I don't trust anyone of them-as a group. A fool can can see $60M being spent to get a job paying $250K and know something is desperately wrong. But on it goes. I don't see the country ever coming together to jointly face the one overiding issue that continues to erode our countries best efforts.
I don't think we get a clear picture of just what we are capable of doing with the delicate balance of creating safety nets, and programs for support, while leaving enough incentive for those with creative energy and drive to be rewarded over those who do not sped as much effort to succeed.
Human nature is best revealed in rewarding hard work, striving and charity. The struggle is how to reward the one, support the other, and not remove incentive.
Cheers
Dan

Last edited by DH : 10-07-2009 at 07:35 PM.
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Old 10-07-2009, 07:47 PM   #50
DH
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Re: Societal Responsibility

Edit:
I don't think we get a clear picture of just what we are capable of doing with the delicate balance of creating safety nets, and programs for support, while leaving enough incentive for those with creative energy and drive to be rewarded over those who do not spend as much effort too succeed.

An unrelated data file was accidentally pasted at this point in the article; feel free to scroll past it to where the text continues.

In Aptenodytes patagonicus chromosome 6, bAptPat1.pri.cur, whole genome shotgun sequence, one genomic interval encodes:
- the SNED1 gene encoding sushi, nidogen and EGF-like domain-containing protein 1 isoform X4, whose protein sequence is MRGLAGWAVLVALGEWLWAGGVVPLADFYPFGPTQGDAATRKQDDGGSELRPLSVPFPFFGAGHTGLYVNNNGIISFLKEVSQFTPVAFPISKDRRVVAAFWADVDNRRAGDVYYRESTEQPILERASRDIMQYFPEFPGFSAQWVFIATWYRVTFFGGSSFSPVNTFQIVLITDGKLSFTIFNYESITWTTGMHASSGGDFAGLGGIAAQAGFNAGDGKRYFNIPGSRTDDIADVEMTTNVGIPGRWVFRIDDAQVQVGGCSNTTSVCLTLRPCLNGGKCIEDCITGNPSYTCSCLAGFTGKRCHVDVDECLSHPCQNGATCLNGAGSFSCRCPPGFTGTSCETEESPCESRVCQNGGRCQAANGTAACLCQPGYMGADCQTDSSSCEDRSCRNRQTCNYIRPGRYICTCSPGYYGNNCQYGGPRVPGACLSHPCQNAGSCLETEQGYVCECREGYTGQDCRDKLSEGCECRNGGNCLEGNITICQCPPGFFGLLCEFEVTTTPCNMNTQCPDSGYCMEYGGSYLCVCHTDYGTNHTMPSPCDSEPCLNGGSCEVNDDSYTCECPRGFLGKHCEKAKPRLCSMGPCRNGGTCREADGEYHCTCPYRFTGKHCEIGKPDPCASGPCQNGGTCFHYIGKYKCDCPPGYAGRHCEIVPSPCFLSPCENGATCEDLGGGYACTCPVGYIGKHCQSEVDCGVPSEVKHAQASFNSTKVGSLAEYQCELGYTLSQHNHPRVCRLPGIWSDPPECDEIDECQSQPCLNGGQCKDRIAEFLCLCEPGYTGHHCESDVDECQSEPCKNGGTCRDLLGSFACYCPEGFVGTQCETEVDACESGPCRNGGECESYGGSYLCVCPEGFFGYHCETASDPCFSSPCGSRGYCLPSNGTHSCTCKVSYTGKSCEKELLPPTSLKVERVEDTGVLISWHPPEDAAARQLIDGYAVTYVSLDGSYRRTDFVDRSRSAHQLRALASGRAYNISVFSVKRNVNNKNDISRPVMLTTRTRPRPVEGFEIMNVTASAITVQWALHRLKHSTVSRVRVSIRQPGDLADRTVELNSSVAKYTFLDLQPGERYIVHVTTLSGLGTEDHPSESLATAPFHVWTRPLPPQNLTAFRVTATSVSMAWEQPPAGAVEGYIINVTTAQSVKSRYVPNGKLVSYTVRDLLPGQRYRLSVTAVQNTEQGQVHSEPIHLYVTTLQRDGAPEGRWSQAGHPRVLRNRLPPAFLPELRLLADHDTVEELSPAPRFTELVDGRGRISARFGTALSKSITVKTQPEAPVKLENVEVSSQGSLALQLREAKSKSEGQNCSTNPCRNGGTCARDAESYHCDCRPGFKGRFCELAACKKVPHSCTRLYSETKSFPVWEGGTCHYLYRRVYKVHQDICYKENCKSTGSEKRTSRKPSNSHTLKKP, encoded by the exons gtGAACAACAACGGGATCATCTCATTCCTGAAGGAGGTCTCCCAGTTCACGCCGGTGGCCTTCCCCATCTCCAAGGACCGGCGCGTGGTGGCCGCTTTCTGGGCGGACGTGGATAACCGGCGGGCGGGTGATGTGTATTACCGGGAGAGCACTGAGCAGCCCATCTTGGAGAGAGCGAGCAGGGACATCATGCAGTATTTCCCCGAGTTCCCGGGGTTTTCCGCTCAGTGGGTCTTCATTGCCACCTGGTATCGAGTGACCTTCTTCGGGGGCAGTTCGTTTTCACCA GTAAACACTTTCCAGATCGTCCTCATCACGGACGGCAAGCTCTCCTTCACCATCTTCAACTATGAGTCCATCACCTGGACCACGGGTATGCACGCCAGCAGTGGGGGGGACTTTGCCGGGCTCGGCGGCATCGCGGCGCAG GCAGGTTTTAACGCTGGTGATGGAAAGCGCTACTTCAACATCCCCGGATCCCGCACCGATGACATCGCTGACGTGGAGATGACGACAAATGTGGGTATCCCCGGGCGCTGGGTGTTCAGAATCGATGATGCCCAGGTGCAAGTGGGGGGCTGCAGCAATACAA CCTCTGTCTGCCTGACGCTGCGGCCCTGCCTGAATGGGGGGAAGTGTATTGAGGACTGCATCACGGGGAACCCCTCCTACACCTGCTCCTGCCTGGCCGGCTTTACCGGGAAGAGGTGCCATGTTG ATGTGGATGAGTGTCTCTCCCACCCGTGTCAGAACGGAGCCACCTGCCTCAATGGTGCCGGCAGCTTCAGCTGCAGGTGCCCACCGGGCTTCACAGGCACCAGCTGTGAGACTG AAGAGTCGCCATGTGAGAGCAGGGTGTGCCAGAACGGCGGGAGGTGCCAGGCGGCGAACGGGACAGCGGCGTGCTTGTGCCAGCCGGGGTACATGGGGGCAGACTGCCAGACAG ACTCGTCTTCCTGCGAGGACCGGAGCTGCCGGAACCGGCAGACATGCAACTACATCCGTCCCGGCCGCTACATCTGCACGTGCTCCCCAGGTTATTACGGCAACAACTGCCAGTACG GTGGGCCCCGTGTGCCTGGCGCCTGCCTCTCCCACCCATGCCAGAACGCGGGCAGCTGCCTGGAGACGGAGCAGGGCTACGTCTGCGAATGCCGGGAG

Human nature is best revealed in rewarding hard work, striving and retaining a charitable heart for those who need help.
But that is a very simplistic view. There are people who have great ideas and money to support the implementation of those ideas, for the public good-that get to "influence" (through advertising dollars) television, culture, politicians, public policy, not only to benefit them financially but any interests they may happen to hold dear.
And none of that is reserved for conservative or liberal politics. It's money politics.
The struggle to reward the one, while supporting the other, and not removing incentives nor offer unfair advantages to any one, select group will go on because our system is broken, and those who are supposed to fix it are the cause.

Cheers
Dan